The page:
Well, I'm pleased to report we have each lost five pounds in a month with this plan. DH doesn't bike like I do, so his plan includes less exercising, but men lose weight easier anyway. And the wonderful thing is, this lifestyle is frugal. There are no special foods, or pills, or drinks needed to lose weight. It's good old fashioned healthy diet and exercise. It's a lifestyle that can endure and be long lasting, with occasional treats that will not sideline your efforts because overall a healthy lifestyle can sustain the bumps in the road.

When we lose 5 more pounds, I'll post an "after" photo. Stay posted.

Easing of Rules: Electronics On Airplanes

I just got back from a conference this weekend in Cincinnati, OH and wasted a whole bunch of hours of my life on an airplane. As usual when traveling, I packed a lot of electronic gadgets to entertain me, connect me and enable me to keep up with the web. I also packed a good old fashioned hardback book, (Ironhorse by the estate of Robert B. Parker). I also was excited to use my mobile app on my Android phone to access my boarding pass, therefore avoiding the stupid security TSA rep, scribbling meaningless doodle on my boarding pass while giving me the evil eye and exasperated sigh for using my phone app.
Anyway, as you know, we earthlings are prohibited from operating electronic gadgets below 10,000 feet cruising altitude in an airplane. This means the time from backing away from the gangway all the way up to cruising altitude, we must shut off our electronics. For many flights, this is at least a half hour of sitting there with nothing to listen to, no pictures to be taken out the window, and no reading to be done.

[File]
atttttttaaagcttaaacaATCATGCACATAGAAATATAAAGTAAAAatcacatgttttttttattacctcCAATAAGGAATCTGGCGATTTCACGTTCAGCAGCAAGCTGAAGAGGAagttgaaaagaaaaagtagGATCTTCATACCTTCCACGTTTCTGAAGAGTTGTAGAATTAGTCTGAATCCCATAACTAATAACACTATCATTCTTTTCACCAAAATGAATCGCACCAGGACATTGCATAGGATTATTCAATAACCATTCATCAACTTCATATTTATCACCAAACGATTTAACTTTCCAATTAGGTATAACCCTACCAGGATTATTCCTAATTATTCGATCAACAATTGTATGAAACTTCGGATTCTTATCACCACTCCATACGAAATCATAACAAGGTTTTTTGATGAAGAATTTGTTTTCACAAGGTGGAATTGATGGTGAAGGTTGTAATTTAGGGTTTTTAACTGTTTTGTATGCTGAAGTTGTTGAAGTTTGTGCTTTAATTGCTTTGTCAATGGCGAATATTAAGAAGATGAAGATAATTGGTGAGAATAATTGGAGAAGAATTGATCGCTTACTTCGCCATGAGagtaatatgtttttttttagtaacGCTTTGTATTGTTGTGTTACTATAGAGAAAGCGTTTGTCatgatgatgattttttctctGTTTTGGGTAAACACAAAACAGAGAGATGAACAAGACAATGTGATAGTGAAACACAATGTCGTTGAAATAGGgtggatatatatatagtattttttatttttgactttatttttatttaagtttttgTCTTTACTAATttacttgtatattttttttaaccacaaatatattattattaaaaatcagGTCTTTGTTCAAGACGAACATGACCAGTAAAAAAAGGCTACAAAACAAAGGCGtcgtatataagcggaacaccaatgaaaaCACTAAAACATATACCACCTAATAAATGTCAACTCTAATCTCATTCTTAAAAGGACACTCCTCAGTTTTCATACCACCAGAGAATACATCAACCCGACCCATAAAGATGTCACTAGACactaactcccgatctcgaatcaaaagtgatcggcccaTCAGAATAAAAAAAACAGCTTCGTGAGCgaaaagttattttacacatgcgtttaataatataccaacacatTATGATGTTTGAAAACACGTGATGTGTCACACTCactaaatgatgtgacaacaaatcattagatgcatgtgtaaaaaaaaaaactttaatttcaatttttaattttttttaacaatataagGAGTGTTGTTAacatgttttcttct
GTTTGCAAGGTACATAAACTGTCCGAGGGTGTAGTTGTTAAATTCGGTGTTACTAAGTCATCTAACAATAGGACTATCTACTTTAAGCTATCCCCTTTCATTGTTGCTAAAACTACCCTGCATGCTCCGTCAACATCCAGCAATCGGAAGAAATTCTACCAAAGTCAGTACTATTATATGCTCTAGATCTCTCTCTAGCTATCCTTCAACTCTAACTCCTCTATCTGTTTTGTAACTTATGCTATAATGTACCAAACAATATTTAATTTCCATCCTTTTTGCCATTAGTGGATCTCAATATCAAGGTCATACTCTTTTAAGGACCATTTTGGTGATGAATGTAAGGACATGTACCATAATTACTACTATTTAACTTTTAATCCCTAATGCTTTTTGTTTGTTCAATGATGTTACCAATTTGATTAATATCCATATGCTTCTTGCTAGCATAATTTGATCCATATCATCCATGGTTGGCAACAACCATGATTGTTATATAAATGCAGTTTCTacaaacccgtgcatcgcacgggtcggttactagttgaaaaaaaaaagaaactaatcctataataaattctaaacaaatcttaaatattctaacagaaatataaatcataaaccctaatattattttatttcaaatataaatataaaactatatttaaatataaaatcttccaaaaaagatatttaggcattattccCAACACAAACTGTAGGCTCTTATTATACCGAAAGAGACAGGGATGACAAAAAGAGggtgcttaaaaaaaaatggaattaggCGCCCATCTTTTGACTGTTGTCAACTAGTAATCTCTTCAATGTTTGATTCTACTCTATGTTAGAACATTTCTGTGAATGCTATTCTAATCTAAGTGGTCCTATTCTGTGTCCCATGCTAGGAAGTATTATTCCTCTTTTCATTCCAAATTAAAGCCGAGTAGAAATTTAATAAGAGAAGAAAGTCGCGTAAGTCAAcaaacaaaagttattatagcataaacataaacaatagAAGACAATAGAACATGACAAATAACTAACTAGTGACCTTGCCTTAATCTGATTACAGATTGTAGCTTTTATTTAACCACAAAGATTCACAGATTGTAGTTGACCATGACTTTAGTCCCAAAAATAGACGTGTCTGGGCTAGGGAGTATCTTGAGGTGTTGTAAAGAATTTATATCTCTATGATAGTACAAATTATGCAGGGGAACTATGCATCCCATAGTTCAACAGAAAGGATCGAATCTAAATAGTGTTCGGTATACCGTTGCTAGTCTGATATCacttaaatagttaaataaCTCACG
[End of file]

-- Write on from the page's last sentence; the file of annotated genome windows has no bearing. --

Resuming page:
But not me, I break the rules when they are simply there to annoy me. When breaking the rule does not hurt or offend anyone, I'll do what I want. So, I listened to the music on my ipod. I did have my book to read legally - I don't break all the rules. Nice picture landing in Cincinnati, huh? I only put my phone on airplane mode rather than powering off all the way. OMG you rule breaker! But, really. Wait - its actually quite harmless these days with weaker cell signals and more insulation on planes. Just today, it was announced that efforts are underway in the FAA to lesson restrictions on electronic devices on airplanes.